Given an undirected graph $G$, a global Markov statement is of the form $\{A, B, C\}$, where the subset $C$ separates the subset $A$ from the subset $B$ in the graph $G$.
For example, for the undirected 5cycle graph $G$, that is, the graph on 5 vertices with $a—b—c—d—e—a$, we get the following global Markov statements:


Given a directed acyclic graph $G$, global Markov states that $A$ is independent of $B$ given $C$ for every triple of sets of vertices $A$, $B$, and $C$, such that $A$ and $B$ are $d$separated by $C$ (in the graph $G$).\break
The global independent statements of a directed graph are computed using the BayesBall algorithm, as described in the paper Ross D. Shachter, BayesBall: The Rational Pastime (for Determining Irrelevance and Requisite Information in Belief Networks and Influence Diagrams) In Proceedings of the Fourteenth Conference in Uncertainty in Artificial Intelligence, p. 480–487, 1998.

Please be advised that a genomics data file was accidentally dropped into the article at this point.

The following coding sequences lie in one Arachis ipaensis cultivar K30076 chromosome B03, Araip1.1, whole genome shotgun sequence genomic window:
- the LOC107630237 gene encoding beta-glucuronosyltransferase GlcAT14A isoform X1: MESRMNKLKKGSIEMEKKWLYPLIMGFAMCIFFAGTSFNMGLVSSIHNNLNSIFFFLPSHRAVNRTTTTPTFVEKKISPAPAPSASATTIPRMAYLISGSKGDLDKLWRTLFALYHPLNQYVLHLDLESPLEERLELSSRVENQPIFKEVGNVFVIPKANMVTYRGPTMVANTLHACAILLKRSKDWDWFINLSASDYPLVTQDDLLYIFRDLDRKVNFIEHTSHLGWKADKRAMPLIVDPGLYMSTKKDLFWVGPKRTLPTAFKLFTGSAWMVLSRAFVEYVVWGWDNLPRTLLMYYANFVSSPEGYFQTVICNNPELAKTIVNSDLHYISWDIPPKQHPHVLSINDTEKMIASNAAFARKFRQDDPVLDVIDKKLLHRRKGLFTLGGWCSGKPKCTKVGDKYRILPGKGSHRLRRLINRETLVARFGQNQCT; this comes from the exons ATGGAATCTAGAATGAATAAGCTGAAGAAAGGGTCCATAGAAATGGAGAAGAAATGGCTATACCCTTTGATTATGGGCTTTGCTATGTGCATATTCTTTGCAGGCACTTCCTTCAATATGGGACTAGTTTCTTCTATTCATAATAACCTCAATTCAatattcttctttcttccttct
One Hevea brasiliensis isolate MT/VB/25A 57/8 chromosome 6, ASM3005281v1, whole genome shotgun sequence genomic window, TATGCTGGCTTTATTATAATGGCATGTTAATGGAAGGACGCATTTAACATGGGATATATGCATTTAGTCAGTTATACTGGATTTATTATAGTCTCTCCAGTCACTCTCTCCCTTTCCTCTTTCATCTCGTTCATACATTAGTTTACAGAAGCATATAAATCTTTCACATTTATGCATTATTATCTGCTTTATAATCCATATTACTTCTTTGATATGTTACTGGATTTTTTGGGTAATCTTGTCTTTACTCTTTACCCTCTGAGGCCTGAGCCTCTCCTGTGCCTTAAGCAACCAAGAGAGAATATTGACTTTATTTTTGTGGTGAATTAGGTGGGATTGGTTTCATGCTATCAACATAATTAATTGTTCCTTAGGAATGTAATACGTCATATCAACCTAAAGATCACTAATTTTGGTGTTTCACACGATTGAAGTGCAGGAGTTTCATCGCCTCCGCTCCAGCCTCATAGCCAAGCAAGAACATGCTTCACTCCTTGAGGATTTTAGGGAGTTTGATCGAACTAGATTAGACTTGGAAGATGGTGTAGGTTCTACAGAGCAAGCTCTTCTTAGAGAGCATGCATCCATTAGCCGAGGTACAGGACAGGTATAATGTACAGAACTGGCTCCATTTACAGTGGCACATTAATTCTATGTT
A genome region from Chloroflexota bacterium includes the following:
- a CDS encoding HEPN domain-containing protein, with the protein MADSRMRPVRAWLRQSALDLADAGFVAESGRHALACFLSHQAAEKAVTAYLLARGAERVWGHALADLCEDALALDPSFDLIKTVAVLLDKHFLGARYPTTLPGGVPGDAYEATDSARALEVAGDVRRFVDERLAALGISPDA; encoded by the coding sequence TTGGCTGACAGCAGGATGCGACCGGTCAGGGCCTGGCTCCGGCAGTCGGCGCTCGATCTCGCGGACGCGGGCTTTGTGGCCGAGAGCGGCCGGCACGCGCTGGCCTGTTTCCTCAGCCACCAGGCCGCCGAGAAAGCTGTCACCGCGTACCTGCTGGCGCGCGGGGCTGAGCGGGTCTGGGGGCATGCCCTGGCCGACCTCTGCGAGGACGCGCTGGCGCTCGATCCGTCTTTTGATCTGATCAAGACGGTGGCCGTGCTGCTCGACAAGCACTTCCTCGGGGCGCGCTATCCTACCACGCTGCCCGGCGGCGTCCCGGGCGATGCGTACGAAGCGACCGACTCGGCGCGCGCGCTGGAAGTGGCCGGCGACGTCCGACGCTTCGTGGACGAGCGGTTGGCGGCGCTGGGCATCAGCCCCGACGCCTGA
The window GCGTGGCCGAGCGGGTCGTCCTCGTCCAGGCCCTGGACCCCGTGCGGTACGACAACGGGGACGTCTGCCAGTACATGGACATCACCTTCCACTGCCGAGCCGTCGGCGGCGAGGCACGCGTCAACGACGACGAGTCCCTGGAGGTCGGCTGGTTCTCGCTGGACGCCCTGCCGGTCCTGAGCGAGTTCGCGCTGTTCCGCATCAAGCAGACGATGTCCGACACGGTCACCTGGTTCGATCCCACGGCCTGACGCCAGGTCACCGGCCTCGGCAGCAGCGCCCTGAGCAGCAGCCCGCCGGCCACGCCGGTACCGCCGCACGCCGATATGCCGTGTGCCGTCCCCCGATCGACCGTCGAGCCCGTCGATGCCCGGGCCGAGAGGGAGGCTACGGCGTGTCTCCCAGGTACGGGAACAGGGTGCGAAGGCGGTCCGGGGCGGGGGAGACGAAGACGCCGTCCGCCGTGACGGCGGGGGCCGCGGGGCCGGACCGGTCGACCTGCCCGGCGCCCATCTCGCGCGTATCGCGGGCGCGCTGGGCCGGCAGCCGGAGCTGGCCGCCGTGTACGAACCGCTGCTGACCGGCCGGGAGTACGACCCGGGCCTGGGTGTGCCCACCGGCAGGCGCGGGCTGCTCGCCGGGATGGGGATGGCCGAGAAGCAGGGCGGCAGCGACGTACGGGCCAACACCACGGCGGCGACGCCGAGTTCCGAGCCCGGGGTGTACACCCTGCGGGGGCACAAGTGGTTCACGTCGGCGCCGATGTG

For example, given the digraph $D$ on $7$ vertices with edges $1 \to 2, 1 \to 3, 2 \to 4, 2 \to 5, 3 \to 5, 3 \to 6, 4 \to 7, 5 \to 7$, and $6\to 7$, we get the following global Markov statements:


This method displays only nonredundant statements. In general, given a set $S$ of conditional independent statements and a statement $s$, then we say that $s$ is a a redundant statement if $s$ can be obtained from the statements in $S$ using the semigraphoid axioms of conditional independence: symmetry, decomposition, weak union, and contraction as described in Section 1.1 of Judea Pearl, Causality: models, reasoning, and inference, Cambridge University Press. We do not use the intersection axiom since it is only valid for strictly positive probability distributions.
The object globalMarkov is a method function.